Link to Pubmed [PMID] – 29779947
Cell 2018 06;174(1):143-155.e16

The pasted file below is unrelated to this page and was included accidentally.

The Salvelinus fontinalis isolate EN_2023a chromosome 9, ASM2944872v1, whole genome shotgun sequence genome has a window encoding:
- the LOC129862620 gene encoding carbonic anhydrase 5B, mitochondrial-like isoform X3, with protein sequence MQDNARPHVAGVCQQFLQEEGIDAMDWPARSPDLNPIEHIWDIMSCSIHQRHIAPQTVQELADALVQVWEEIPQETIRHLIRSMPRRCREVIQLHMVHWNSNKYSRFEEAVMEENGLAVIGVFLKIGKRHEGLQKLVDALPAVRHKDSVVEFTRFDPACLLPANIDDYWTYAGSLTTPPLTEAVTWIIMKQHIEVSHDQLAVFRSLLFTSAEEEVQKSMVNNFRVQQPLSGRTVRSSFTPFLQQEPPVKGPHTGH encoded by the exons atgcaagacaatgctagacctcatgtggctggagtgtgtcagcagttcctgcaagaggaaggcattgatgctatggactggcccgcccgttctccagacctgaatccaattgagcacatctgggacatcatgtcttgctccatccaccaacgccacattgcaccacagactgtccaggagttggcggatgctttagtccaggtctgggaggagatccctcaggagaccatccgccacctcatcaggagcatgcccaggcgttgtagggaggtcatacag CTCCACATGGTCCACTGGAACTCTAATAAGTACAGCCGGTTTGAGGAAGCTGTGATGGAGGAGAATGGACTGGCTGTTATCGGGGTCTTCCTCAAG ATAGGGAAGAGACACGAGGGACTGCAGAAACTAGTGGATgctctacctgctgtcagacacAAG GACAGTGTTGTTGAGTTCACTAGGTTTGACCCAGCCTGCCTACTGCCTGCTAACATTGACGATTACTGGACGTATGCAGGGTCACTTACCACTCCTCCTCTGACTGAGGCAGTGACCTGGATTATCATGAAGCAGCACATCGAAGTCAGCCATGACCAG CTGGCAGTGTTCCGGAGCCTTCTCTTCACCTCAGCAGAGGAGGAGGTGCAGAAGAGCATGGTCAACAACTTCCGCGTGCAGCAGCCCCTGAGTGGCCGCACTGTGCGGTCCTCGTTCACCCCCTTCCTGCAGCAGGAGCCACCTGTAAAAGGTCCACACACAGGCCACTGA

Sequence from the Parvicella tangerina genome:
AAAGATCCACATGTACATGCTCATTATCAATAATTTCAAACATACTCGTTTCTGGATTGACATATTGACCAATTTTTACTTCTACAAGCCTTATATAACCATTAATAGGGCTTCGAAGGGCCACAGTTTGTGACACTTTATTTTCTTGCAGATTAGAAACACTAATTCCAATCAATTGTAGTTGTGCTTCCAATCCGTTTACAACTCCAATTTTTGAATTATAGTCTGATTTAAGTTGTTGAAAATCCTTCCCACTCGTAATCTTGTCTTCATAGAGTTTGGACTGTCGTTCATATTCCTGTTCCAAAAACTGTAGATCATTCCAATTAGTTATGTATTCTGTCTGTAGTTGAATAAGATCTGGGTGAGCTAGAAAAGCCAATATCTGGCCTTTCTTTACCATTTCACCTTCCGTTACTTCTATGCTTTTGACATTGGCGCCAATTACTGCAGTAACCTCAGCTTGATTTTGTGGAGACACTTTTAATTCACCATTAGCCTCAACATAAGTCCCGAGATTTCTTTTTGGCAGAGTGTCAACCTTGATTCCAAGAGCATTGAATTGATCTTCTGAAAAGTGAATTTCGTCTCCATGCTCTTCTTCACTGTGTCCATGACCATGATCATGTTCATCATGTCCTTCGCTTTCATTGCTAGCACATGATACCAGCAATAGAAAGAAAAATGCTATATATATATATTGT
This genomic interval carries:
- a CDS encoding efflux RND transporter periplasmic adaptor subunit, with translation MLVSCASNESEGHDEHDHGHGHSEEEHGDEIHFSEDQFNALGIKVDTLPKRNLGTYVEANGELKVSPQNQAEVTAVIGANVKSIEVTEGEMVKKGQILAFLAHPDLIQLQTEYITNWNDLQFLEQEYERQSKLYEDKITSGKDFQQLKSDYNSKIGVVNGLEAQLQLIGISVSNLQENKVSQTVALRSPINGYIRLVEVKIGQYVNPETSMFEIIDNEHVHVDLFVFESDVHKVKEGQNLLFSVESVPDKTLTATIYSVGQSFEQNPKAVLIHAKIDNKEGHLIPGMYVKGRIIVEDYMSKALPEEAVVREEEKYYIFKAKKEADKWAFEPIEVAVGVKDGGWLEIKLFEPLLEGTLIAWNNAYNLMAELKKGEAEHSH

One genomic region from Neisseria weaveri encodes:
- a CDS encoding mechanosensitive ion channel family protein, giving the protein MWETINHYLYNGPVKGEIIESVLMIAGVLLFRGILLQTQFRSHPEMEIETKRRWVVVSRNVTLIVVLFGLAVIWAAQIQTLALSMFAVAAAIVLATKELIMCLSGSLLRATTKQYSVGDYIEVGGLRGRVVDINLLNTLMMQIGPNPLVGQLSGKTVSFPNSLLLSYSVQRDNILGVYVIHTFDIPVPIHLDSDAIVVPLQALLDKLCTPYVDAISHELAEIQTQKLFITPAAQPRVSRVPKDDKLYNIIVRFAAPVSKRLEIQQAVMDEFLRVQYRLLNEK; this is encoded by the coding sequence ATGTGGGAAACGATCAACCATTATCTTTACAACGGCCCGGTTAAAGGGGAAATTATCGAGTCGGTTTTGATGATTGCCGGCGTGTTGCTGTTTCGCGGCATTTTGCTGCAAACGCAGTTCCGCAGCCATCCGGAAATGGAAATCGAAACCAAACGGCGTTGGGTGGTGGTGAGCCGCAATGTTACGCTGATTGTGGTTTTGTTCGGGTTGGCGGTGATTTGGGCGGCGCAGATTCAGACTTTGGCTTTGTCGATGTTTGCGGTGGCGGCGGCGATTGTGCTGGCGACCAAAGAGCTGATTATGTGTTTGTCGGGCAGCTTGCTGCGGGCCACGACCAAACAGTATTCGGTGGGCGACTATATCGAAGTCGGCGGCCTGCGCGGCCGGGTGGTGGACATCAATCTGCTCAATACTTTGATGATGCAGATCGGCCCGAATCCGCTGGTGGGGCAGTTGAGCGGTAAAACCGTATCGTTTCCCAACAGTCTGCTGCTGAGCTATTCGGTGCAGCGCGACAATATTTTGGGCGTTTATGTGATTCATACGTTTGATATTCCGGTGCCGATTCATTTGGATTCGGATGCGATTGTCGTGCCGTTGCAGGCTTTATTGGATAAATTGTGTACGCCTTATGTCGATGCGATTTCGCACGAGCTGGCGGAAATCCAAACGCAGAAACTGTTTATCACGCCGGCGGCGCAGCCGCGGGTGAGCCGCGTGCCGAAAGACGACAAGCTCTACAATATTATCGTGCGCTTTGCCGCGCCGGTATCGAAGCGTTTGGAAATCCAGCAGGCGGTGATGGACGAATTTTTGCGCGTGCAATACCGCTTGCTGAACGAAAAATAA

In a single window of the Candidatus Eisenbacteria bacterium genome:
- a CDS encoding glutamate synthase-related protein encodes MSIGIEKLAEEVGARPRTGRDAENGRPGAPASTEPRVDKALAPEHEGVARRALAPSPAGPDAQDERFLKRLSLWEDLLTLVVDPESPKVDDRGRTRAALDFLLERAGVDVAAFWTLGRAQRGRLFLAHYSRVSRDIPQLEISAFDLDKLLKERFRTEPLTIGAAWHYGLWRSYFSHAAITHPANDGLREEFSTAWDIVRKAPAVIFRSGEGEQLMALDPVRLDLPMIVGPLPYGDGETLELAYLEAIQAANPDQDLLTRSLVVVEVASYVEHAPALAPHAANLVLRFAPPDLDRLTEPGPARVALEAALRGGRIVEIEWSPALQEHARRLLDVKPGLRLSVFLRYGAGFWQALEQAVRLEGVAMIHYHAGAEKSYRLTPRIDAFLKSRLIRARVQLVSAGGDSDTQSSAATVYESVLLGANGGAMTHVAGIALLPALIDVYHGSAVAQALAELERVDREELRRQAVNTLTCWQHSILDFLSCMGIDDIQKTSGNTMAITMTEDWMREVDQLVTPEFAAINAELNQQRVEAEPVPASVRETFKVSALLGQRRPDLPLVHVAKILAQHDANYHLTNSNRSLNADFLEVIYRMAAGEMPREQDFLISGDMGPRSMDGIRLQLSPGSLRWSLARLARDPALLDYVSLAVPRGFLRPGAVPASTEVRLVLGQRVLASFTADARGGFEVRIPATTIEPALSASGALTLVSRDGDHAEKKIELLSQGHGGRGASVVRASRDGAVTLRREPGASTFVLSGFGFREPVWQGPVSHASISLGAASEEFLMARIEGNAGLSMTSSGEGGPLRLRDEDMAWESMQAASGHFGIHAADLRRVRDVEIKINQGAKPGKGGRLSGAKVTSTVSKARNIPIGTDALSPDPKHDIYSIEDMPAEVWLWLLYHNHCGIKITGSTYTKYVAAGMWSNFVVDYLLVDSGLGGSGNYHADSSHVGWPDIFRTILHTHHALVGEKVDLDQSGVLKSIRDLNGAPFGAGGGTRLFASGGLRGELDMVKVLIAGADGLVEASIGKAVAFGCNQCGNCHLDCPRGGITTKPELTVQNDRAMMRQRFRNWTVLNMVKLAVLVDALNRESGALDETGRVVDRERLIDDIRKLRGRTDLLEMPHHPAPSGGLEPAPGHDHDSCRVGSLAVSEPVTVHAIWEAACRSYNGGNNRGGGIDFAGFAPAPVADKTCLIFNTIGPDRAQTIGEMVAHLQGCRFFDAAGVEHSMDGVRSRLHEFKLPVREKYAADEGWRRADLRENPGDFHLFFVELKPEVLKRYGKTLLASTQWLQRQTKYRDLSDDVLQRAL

Neisseria meningitidis, a bacterium responsible for meningitis and septicemia, proliferates and eventually fills the lumen of blood capillaries with multicellular aggregates. The impact of this aggregation process and its specific properties are unknown. We first show that aggregative properties are necessary for efficient infection and study their underlying physical mechanisms. Micropipette aspiration and single-cell tracking unravel unique features of an atypical fluidized phase, with single-cell diffusion exceeding that of isolated cells. A quantitative description of the bacterial pair interactions combined with active matter physics-based modeling show that this behavior relies on type IV pili active dynamics that mediate alternating phases of bacteria fast mutual approach, contact, and release. These peculiar fluid properties proved necessary to adjust to the geometry of capillaries upon bacterial proliferation. Intermittent attractive forces thus generate a fluidized phase that allows for efficient colonization of the blood capillary network during infection.